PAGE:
Not having fun? You could be depressed without feeling sad

What if that bullshit feeling you’re feeling could be something more?

Many people suffer from depression and never realize it. The fun has withdrawn from the things they once enjoyed — from the big things, like spending time with loved ones, to the little things, like that random TV show that spiced up Tuesday nights.

But because they never feel sad, they don’t recognize the warning signs.

It’s an issue that Valeria Martinez-Kaigi, PhD, a clinical health psychologist at the Institute of Living, wants more people to understand.

“Someone might say, ‘I don’t feel sad’ and never seek help for depression,” says Dr. Martinez-Kaigi. “Meanwhile, they are misdiagnosed, undiagnosed, untreated.”

Lack of pleasure can be a clue that you are clinically depressed.

Here is a term to learn: anhedonia. It’s a lack of interest, motivation, or enjoyment in doing things you once enjoyed. In brain mechanics, it relates to how we seek out and process rewards. And with or without sadness, it can signal a major depressive disorder.

There is a range of severity to anhedonia, says Dr. Martinez-Kaigi.

Say you normally enjoy kayaking. If you have mild anhedonia, you may find it hard to motivate yourself to get out on the water, but once you do, you’ll probably have fun. With more severe anhedonia, you wouldn’t even enjoy the activity.

Look for anhedonia in the little things – and the big things too.

Maybe you used to love tinkering around in your garden, but now the flowerbeds are overgrown. Maybe you used to feel full of energy catching up with your friends, but now that feeling is boring. Or maybe you’ve been avidly following your favorite baseball team, but haven’t been to a game all summer.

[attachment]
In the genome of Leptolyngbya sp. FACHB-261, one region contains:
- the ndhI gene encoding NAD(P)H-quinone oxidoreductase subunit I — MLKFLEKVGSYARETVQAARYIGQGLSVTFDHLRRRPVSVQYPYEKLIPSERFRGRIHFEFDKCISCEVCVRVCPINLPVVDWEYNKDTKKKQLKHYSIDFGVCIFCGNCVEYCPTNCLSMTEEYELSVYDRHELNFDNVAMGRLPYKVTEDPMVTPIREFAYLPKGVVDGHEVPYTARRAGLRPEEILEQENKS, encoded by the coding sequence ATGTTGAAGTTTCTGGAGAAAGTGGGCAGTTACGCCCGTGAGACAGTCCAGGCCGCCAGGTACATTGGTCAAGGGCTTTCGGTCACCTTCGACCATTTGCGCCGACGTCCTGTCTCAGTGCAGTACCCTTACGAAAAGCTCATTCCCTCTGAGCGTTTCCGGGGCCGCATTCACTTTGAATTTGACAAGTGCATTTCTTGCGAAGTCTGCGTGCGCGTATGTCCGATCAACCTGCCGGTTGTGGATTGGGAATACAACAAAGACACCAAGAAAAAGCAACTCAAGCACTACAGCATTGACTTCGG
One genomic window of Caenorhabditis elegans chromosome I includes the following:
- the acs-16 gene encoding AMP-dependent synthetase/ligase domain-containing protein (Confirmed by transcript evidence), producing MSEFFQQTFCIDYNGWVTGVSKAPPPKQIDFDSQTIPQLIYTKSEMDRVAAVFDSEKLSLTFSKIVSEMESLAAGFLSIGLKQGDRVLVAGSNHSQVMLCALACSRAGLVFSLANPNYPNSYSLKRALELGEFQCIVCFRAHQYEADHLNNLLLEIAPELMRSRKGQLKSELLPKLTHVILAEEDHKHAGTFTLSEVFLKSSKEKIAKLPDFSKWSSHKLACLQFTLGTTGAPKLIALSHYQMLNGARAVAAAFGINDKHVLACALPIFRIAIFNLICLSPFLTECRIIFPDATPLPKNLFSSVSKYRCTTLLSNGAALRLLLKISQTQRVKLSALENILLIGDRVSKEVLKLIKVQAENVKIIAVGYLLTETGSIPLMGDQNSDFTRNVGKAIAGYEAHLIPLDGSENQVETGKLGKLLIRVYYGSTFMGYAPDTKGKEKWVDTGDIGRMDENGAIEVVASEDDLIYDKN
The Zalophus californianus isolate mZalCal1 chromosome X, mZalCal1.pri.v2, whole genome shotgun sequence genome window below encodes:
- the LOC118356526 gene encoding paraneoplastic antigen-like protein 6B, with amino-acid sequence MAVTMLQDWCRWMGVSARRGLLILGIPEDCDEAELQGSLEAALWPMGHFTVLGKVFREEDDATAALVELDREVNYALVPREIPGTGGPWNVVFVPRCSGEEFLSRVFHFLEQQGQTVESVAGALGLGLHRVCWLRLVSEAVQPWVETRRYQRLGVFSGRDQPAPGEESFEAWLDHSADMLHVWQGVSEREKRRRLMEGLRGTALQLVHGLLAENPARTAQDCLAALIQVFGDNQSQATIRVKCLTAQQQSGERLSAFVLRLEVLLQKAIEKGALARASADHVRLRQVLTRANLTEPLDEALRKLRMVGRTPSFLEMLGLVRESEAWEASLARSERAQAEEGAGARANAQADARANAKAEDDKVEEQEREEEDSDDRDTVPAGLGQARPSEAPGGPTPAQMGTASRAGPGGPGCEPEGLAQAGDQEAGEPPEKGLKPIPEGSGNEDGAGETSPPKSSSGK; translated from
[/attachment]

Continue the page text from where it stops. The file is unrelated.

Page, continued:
Conclusion: Anhedonia manifests differently for everyone, depending on what everyday life is like for you.

“My patients often tell me that no one has ever fully explained their mental health symptoms. They feel grateful and find it helpful that I take the time to help them understand their symptoms in the context of their lives,” says Dr. Martinez-Kaigi.

Also look for other warning signs of depression.

If you have anhedonia, your doctor or mental health professional will also assess you for other symptoms of major depressive disorder. These could include:

  • Sleep problems.
  • Increased or decreased appetite (often accompanied by weight gain or loss).
  • Feeling restless, nervous.
  • Feeling lethargic, having heavy limbs.
  • Feeling guilty, worthless.
  • Lack of confidence.
  • Difficulty concentrating.
  • Having thoughts of not wanting to live.

If you are having suicidal thoughts, call the National Suicide Prevention Life Line at 1.800.273.8255 or text “HOME” to 741741.

Why ask for help?

If you think you have anhedonia or any of the above signs of depression, talk to your GP or call your insurance company for a list of behavioral health care providers.

“There are so many people who live in an anhedonic state and attribute it to their personality. However, with evidence-based treatment, they could really improve their quality of life and find more pleasure,” says Dr. Martinez-Kaigi.

A few weeks after starting psychotherapy or an antidepressant, you could rediscover all the little things in life that make you happy – and the big things too.

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